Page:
2023 Porsche 911 Carrera T Review and Test Drive

The purist's sports car in its purest form.

2023 Porsche 911 Carrera T in Python Green parked on dirt.Mark Takahashi


I am slicing through the curves that meander across the mountains above Malibu, California. The Python Green 2023 Porsche 911 Carrera T bounds from bend to bend, never missing a step and encouraging me to hit the pedals more fervently. I've got the window down, my sunglasses on, and for the briefest of moments, I am Steve McQueen.

Of course, reality creeps back in, reminding me that I am indeed not anywhere as cool as the king of cool and that the iconic sports car has been loaned to me by Porsche, not driven out of my own multi-car garage tucked behind one of the multi-million-dollar estates in the region.

Still, driving the 911 Carrera T is like taking a trip back in time. It uses the formula established when it debuted in 1963, from the classic styling elements and retro interior to the horizontally opposed six-cylinder engine mounted at the rear of the vehicle. New for 2023, the Carrera T is one of the most engaging and affordable versions of Porsche's legendary sports car — relative to the rest of the 911 stable, that is.

2023 Porsche 911 Carrera T in Python Green parked beside a winding road.Mark Takahashi

At the 2023 Porsche 911 Carrera T's Price, You Pay More, Get Less, but Are Happy

The current eighth-generation 911 — often called the 992 by Porschephiles, per the model's internal code — debuted for the 2020 model year. It comes in coupe, Cabriolet (convertible), and Targa (semi-convertible) body styles and offers so many distinct variants that you'll need more than just your fingers and toes to count them.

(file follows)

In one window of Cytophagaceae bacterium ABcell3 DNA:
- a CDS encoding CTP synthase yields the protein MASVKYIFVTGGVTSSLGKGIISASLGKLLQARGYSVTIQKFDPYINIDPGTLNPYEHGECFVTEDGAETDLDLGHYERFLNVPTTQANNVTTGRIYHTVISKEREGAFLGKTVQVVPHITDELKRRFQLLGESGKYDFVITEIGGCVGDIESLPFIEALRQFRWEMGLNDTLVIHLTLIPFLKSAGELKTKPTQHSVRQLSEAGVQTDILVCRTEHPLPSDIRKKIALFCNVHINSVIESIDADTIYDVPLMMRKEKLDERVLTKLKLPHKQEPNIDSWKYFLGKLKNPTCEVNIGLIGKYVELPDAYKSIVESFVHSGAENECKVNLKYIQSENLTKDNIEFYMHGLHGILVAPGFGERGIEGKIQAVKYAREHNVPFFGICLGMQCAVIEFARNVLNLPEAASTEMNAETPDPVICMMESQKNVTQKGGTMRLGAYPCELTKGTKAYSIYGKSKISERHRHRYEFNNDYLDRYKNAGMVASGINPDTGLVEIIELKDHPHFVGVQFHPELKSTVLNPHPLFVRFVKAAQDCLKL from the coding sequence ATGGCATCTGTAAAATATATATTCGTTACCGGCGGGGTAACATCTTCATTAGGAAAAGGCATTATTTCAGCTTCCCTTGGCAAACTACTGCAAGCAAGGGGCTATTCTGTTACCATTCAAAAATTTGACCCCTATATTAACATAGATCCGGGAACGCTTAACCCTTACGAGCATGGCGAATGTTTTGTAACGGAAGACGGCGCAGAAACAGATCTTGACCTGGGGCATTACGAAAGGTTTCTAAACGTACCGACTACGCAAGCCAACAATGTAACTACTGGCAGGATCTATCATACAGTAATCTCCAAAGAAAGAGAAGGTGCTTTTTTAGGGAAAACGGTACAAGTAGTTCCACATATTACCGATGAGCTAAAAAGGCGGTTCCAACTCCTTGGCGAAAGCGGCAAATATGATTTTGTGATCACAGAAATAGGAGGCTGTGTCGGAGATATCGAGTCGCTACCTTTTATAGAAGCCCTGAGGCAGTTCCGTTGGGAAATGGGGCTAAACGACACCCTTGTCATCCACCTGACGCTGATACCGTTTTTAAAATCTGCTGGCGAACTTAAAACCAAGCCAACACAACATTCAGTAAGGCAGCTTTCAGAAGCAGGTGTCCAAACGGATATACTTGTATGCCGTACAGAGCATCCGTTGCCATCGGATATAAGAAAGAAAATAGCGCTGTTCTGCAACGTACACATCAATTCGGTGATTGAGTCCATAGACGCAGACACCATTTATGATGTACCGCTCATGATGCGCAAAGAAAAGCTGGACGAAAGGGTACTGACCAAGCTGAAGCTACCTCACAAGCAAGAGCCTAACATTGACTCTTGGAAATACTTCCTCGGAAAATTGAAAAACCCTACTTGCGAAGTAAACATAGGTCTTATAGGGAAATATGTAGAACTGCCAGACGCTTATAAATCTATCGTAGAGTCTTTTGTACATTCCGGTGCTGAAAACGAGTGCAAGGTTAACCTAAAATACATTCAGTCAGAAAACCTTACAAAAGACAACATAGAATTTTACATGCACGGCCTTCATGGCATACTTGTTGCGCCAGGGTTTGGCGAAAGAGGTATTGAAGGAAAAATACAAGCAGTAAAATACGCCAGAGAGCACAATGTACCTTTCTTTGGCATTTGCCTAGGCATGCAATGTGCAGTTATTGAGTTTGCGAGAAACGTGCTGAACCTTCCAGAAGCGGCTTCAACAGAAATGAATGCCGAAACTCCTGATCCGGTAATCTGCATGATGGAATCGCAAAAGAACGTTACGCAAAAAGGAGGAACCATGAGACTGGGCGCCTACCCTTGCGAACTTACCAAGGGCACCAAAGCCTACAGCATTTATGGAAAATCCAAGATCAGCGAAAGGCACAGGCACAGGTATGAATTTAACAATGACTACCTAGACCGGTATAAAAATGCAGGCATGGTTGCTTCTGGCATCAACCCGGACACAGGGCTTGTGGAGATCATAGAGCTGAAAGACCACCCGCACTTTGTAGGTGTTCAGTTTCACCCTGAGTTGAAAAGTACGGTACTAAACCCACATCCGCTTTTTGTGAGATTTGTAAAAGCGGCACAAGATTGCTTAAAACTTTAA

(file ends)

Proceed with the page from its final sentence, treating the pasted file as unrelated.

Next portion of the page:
In 2023, in addition to the Carrera T, the lineup expands to include the 911 Sport Classic, the off-road-capable 911 Dakar, and the top-performing 911 GT3 RS. Prices range from around $116,000 for the entry-level Carrera coupe to almost $245,000 for the GT3 RS.

The Porsche 911 Carrera T has a starting price around $127,000 and represents a distillation of the 911's spirit down to its essential properties. It tips the scales at 3,254 pounds — 100 pounds lighter than the base Carrera — thanks to lightweight glass, reduced sound insulation, and removal of the rear seats (which can be added back in as a no-cost option).

My test car wore a manufacturer's suggested retail price of $130,160, including the $1,450 destination charge to ship it from Porsche's factory in Zuffenhausen, Stuttgart, Germany, to your dealership. Porsche provided the car for this 911 Carrera review, which I conducted in Southern California.

2023 Porsche 911 Carrera T interior, dashboard, and front seat bottoms.Mark Takahashi

The Past as Present: Porsche 911 Design

Put this current 911 next to the original 1963 model, and it's easy to see how the design has evolved while retaining its trademark cues. Highlights include round headlights bleeding into fenders that protrude slightly higher than the hood; the graceful arc tracing from the windshield, over the top, and tapering toward the tail; the ovoid rear windows accentuating those shapes; and how the roof, side haunches, and tail merge in a fluid compound curve that sensually bends light and shadow.

The 911's exterior styling pays homage to its past without being beholden to it, and the same can be said about its interior, which in the test car conveyed a serious, down-to-business look. The horizontal dashboard with the instrument binnacle bulging above is directly linked to the 992's predecessors, as is the analog tachometer mounted dead center among the gauges. Bringing the car firmly back into this millennium are two configurable digital displays on either side of the tachometer and an infotainment touchscreen blended into the dash.

Materials quality throughout the cabin is excellent and certainly meets expectations for a six-figure sports car. At the same time, surfaces don't feel precious or fragile, instead exhibiting a satisfying heft and sense of durability.

 2023 Porsche 911 Carrera T interior and front seats.Mark Takahashi

Comfortable for Sprints or Marathons

In keeping with the 911 Carrera T model's stripped-down mission, the standard sport seats offer manual adjustments. However, they're so well shaped you likely won't miss power adjustments to achieve your preferred position. The Sport-Tex synthetic leather is convincing enough to be mistaken for genuine hides, and the material breathes well when exerting yourself behind the wheel. There's ample lateral support from the side bolsters when cornering, yet they're not confining.